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So... How do you write a Christmas show?

Updated: Jul 6, 2023

Whilst Katie and Simon were in the middle of a very in-depth, very secretive writing intensive for our next Christmas show, '5 Children and It', our intrepid interviewer managed to sneak in to ask our writers about their totally top-secret process for writing the best Christmas shows ever.


What have you been up to lately?

Writing!


But writing like we've never written before! Because this year, we have had all the amazing ideas, characters, designs, compositions and fragments of dialogue that were created by workshop participants. So it has been such a joy!


Any time we have hit a bit of a block or found that we weren't quite sure which way to take a scene or a character in, we've been able to return to all that material gathered directly from our potential audiences, and it has given us a little nudge in the right direction. Even just having the memories of those workshops fresh in our minds has helped because when

we are making up a comedy sequence, or writing a little back and forth, or even developing the five characters, we've got the hundreds of children that we've recently met right at the front of our minds.

The workshops allowed us to test what really made the kids laugh, and also we found out what they were into and what they were all excited about at the moment. As they had nothing filtering their imagination in the workshop, they were able to come up with the most wonderful ideas that we'd never have thought of in a hundred years! So it has been just a brilliant way to keep our audience in mind as we write.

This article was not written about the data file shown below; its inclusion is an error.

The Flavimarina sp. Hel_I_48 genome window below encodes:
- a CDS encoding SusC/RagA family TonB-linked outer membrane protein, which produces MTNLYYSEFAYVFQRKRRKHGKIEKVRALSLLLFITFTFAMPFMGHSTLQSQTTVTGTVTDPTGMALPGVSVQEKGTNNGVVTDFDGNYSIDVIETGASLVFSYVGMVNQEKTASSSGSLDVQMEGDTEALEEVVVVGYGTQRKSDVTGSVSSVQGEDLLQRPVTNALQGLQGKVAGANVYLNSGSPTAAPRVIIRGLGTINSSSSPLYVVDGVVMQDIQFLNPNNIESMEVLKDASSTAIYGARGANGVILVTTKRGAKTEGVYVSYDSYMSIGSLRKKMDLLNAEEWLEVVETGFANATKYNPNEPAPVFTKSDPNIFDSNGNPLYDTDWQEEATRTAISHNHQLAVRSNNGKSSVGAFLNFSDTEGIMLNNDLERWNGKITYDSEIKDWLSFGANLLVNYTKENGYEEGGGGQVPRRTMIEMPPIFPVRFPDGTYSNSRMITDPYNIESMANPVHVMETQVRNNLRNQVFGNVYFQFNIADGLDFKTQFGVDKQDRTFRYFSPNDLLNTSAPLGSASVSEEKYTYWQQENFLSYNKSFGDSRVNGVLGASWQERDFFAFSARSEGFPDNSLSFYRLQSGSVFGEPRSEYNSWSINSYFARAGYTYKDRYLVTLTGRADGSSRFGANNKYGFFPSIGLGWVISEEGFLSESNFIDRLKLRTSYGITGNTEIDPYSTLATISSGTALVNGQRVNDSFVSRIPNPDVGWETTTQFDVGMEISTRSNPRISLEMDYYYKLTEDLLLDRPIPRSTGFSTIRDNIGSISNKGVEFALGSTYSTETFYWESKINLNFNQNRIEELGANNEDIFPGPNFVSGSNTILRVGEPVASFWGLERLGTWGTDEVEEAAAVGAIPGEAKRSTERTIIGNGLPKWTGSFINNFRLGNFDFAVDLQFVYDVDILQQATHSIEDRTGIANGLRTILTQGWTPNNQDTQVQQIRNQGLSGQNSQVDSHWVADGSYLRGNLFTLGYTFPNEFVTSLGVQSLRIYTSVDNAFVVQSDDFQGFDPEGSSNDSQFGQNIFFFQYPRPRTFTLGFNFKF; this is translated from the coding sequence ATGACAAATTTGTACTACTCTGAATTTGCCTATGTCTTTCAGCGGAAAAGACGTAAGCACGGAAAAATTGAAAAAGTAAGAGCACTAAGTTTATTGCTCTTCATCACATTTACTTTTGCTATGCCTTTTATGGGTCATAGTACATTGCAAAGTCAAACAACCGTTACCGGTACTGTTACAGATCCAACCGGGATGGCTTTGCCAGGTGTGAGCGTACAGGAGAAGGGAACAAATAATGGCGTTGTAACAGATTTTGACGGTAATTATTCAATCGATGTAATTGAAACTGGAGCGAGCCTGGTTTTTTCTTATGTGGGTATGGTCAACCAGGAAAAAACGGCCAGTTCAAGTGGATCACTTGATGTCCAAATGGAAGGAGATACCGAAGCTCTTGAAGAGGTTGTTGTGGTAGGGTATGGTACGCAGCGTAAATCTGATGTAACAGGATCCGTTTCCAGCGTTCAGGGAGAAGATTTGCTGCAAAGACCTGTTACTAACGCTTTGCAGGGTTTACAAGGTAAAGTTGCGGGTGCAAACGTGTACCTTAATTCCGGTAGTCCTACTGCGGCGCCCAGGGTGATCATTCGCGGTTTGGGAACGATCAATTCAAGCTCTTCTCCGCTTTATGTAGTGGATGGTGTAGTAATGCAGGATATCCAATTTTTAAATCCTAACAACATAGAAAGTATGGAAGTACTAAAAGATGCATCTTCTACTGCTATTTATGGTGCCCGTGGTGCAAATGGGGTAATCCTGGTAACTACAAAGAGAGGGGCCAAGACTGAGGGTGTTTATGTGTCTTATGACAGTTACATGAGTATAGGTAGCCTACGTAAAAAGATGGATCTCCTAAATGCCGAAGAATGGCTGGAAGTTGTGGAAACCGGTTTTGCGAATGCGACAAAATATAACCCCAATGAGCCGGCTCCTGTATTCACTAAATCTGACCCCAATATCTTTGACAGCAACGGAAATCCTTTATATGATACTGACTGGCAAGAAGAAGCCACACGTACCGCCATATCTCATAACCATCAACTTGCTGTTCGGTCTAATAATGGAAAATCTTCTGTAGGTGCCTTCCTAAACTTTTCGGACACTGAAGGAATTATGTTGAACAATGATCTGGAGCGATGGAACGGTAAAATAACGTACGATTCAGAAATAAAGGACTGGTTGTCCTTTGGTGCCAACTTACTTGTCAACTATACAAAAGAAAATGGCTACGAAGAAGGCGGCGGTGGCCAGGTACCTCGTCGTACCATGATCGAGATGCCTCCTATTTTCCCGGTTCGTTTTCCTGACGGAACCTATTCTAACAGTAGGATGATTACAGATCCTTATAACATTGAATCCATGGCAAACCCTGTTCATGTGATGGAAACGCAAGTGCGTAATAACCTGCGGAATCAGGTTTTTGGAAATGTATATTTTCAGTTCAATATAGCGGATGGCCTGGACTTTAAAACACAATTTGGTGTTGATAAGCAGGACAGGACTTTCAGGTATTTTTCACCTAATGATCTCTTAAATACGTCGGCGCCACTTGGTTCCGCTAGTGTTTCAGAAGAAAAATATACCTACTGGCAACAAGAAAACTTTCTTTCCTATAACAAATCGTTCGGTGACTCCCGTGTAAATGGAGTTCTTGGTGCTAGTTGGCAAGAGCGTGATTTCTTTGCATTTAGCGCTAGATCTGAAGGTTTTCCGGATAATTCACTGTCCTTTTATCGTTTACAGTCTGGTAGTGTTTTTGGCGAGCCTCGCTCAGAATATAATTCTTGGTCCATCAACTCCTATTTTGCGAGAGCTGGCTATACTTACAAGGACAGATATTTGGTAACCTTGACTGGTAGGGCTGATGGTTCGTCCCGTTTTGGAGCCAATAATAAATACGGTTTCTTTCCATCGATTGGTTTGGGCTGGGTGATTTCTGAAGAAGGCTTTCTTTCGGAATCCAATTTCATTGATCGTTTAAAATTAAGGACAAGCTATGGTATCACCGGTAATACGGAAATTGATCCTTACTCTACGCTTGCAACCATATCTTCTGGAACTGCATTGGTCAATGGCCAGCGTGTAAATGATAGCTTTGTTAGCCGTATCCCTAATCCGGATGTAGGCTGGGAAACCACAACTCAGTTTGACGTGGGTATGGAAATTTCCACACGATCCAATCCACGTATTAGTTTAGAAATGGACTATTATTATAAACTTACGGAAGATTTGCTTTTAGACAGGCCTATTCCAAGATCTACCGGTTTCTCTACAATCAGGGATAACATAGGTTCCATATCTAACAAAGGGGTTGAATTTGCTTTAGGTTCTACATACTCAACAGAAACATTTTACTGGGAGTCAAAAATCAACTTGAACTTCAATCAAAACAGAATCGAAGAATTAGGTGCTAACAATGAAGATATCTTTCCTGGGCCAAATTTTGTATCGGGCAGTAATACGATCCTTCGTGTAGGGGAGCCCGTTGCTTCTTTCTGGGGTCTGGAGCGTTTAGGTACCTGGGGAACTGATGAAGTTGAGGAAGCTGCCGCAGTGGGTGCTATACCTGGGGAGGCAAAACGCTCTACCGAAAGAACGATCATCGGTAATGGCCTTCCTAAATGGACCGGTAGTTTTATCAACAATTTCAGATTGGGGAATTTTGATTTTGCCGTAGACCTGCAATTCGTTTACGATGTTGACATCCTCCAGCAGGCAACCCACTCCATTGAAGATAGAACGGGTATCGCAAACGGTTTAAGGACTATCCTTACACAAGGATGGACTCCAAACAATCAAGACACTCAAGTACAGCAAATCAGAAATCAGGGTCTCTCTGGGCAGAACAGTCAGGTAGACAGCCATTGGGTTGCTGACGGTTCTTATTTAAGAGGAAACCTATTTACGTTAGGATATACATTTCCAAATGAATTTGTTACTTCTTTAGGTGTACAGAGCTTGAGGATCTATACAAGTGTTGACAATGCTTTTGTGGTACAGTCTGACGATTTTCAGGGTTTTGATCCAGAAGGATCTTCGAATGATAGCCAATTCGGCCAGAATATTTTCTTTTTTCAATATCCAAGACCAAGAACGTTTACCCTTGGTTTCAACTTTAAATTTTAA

What does a day of scriptwriting look like?

Well, a usual day starts with coffee and a big ranty debrief about our mornings so far (school runs/family dramas etc etc). And then one of us will open up a laptop, and we just dive in. We write until we get bored of ourselves, and then one of us might show a little

youtube clip of something that we've found inspiring or tell a silly story, and then we crack back on. Some days we really fly, others are just graft, and we hate everything we're making, but it's all part of the process.


This year, though, we're going to have the real treat of Shaday Barrowes-Bayewunmi coming to join us, bringing all her wonderful spoken word expertise, and that is so exciting. New voices and new rhythms are so important to Quirk, and we can't wait to get started with Shaday!



What's your process for script writing? Especially as a team.

This is our 7th (I think?!) show together, and I think we have quite a fluid system now that we're not even conscious of.


Once we have the idea for the show, we will generally have a lot of broad conversations about where we might like to go with a particular story. This can be a very different starting point every year. Some years we have an image in mind that we build a story from (the island of Puffin Island was in our minds before the story grew) or a moment in history (like Ernie & The Sea of Ice, or Mary The Pigeon) or an existing story. We always then start the process with some kind of R&D, inviting our performers, composer, designer and movement director into a space to play with early material. Then Simon and I hole up in a room a few days a week for two months or so, wrestling the show into shape.